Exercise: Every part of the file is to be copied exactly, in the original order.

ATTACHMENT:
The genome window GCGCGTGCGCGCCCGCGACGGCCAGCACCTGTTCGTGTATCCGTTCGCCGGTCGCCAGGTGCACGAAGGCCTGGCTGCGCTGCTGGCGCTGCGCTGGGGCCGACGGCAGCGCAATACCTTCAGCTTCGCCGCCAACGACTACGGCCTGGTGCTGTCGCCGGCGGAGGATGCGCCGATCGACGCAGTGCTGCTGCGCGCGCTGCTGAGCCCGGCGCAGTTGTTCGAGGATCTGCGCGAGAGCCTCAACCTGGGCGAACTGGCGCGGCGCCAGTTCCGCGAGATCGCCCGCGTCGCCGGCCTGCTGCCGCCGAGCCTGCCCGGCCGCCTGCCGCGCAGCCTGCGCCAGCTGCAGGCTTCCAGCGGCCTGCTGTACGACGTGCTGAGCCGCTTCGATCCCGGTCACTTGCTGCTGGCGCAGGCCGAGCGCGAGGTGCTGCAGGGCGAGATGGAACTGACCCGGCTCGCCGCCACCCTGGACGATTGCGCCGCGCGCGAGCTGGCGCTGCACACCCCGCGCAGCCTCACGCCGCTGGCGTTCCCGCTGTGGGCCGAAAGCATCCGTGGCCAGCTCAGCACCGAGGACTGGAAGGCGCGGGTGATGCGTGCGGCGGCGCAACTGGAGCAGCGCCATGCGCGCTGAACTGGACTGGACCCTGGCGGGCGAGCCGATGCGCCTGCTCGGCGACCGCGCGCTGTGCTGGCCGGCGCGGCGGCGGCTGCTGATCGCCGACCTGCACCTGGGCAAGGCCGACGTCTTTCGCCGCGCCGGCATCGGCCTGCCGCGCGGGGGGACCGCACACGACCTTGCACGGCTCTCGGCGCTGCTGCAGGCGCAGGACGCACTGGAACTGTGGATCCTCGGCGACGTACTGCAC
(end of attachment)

The genome window GCGCGTGCGCGCCCGCGACGGCCAGCACCTGTTCGTGTATCCGTTCGCCGGTCGCCAGGTGCACGAAGGCCTGGCTGCGCTGCTGGCGCTGCGCTGGGGCCGACGGCAGCGCAATACCTTCAGCTTCGCCGCCAACGACTACGGCCTGGTGCTGTCGCCGGCGGAGGATGCGCCGATCGACGCAGTGCTGCTGCGCGCGCTGCTGAGCCCGGCGCAGTTGTTCGAGGATCTGCGCGAGAGCCTCAACCTGGGCGAACTGGCGCGGCGCCAGTTCCGCGAGATCGCCCGCGTCGCCGGCCTGCTGCCGCCGAGCCTGCCCGGCCGCCTGCCGCGCAGCCTGCGCCAGCTGCAGGCTTCCAGCGGCCTGCTGTACGACGTGCTGAGCCGCTTCGATCCCGGTCACTTGCTGCTGGCGCAGGCCGAGCGCGAGGTGCTGCAGGGCGAGATGGAACTGACCCGGCTCGCCGCCACCCTGGACGATTGCGCCGCGCGCGAGCTGGCGCTGCACACCCCGCGCAGCCTCACGCCGCTGGCGTTCCCGCTGTGGGCCGAAAGCATCCGTGGCCAGCTCAGCACCGAGGACTGGAAGGCGCGGGTGATGCGTGCGGCGGCGCAACTGGAGCAGCGCCATGCGCGCTGAACTGGACTGGACCCTGGCGGGCGAGCCGATGCGCCTGCTCGGCGACCGCGCGCTGTGCTGGCCGGCGCGGCGGCGGCTGCTGATCGCCGACCTGCACCTGGGCAAGGCCGACGTCTTTCGCCGCGCCGGCATCGGCCTGCCGCGCGGGGGGACCGCACACGACCTTGCACGGCTCTCGGCGCTGCTGCAGGCGCAGGACGCACTGGAACTGTGGATCCTCGGCGACGTACTGCAC